glossary

Ayahuasca

The visionary “Vine of the Soul” or “Vine of the Dead” (Banisteriopsis Caapi) that lends its name to the homonymous brew – also know as “la medicina” or “la purga” – prepared by both mestizo (mixed blood) and indigenous shamans in the Amazon and South America.

Read more on Ayahuasca.

Brujeria

Refers to the practice of the brujo/a, or to a magically induced illness.

Brujo

Generally associated to a sorcerer or witch-doctor whose practice is focussed in causing harm to his/her enemies, either for personal gain (i.e. paid by a client to induce illness or kill a person) or revenge. The ‘title’ is full of negative association in the Peruvian Amazon, almost without exception, although in some areas of the Andes it may refer to a shaman who is equally capable of causing harm or to heal.

Daño

Witchcraft-related harm.

Encantero

A curandero specialized in working with the encantos.

Encantos

The encantos may be literally translated as “enchantments” and are special stones with healing properties. They can have different colours – for instance black, white, aqua, red, emerald – and each colour correspond to a specific use in curing an illness.

Icaro

The icaro may be defined as a “air or force charged with positive energy” – i.e. with healing power – that all curanderos (i.e. shamanic healers) store inside their body, and are used to pull out the negative energy from the body of a patient. The icaros are magical songs or melodies – either whistled or sang – that the spirit of the teacher plants with which one (usually the shaman) has dieted, have taught him or her. The longer the diet, the more the icaros (specific to the plants dieted) that may be learnt.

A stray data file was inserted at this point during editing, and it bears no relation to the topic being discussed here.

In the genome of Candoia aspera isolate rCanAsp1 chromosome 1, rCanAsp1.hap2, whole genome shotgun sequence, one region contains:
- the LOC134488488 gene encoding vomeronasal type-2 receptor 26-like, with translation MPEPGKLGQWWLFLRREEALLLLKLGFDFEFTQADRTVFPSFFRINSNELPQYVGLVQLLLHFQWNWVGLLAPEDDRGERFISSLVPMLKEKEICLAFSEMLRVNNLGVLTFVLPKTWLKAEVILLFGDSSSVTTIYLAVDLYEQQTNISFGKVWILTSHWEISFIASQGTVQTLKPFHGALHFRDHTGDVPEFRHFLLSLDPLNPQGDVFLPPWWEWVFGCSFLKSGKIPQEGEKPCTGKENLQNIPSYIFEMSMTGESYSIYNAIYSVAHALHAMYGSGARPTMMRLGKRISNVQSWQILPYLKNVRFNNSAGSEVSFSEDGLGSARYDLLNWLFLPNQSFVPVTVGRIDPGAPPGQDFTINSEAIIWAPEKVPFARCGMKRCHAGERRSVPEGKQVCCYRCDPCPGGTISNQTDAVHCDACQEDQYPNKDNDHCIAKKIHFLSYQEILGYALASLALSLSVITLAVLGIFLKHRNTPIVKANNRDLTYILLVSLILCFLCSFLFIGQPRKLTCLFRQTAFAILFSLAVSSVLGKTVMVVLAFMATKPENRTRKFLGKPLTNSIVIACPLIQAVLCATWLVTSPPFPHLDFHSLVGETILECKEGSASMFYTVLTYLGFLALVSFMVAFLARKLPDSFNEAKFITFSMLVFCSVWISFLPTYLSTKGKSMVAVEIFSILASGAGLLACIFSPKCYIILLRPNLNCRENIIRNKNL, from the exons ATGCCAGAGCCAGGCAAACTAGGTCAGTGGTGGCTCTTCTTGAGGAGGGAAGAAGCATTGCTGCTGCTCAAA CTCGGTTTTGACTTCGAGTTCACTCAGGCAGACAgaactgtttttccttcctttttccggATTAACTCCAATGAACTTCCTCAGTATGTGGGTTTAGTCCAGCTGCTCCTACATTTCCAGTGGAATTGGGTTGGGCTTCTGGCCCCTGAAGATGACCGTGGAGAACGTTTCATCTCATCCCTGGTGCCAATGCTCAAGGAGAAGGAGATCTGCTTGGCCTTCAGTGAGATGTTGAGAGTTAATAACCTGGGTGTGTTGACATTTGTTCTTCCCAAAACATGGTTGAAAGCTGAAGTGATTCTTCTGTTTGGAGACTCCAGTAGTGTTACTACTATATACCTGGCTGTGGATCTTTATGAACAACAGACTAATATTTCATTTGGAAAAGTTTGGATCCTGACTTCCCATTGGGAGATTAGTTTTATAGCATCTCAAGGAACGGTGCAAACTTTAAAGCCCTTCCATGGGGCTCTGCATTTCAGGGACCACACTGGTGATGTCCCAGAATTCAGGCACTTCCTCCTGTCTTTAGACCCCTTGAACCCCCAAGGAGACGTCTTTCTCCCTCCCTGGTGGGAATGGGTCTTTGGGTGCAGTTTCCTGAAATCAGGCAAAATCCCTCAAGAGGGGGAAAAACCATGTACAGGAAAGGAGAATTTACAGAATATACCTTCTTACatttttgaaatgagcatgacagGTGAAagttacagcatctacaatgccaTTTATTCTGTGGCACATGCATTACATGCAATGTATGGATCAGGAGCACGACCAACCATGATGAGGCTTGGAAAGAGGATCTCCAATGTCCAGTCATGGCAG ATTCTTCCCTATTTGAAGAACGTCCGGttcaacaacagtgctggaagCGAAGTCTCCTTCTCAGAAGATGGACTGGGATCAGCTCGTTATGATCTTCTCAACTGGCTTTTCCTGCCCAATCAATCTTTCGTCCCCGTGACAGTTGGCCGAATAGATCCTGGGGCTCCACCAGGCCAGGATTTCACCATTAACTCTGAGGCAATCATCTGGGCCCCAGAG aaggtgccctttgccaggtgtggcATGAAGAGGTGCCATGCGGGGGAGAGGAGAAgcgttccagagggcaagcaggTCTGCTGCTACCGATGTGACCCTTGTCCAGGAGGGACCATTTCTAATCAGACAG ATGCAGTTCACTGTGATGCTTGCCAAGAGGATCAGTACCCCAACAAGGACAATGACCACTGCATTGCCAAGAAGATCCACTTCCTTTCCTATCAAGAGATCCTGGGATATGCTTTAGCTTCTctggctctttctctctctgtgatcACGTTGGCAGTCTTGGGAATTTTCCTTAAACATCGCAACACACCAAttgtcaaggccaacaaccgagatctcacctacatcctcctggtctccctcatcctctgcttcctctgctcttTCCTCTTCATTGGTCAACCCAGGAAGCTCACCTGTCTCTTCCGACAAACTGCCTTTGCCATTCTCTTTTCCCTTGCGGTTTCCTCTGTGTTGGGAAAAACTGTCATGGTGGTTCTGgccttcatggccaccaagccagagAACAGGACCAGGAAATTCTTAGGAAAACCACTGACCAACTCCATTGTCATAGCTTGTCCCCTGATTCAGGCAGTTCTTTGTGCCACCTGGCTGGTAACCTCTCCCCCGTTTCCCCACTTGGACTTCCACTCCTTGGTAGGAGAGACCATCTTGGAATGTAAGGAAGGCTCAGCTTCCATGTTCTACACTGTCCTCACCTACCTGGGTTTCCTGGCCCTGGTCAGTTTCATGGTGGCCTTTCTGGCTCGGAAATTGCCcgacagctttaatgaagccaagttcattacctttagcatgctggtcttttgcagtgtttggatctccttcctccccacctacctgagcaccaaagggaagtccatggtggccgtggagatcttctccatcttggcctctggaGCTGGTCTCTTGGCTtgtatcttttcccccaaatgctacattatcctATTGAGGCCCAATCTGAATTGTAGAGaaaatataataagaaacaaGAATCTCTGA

They have the power to heal (there are, for instance, specific icaros that cure from snake-bite), to direct, structure, protect and clarify the vision during Ayahuasca ceremonies but can also be used for other purposes, for instance to communicate with the spirit-world or for more earthly ends, like winning the love of a woman. The huarmi icaros (from the Quechua huarmi = woman) belong to this latter category and are learnt by “dieting” the perfume. In our collection of icaros songs on CD – recorded in a time span of over 10 years – we have presented the beautiful icaro del perfume, sang in Quechua by Capanahua shaman don Ruperto, which belongs to the category of the huarmi icaros. Some icaros are truly hunting and enchanting melodies that reveal their other-worldly nature.

They can also be transmitted from a Maestro to a disciple. In this case it is believed they would be less powerful than those learnt directly from the plant-spirits. Every plant has its own icaro, and – conversely – every curandero has his own idiom, the icaro, with which he communicates with the spirits of the plants. When a vegetalista performs a healing he firstly calls upon the spirit of the plants of the medicina, by singing their related icaros, or he charges his magical phlegm with medicina, and began the cure afterwards.” Icaros may be received by dieting with many teacher plants and trees. Thus we have – for instance – the icaro del tabaco, the icaro del ajo sacha, the icaro del chiric sanango – and many other different ones.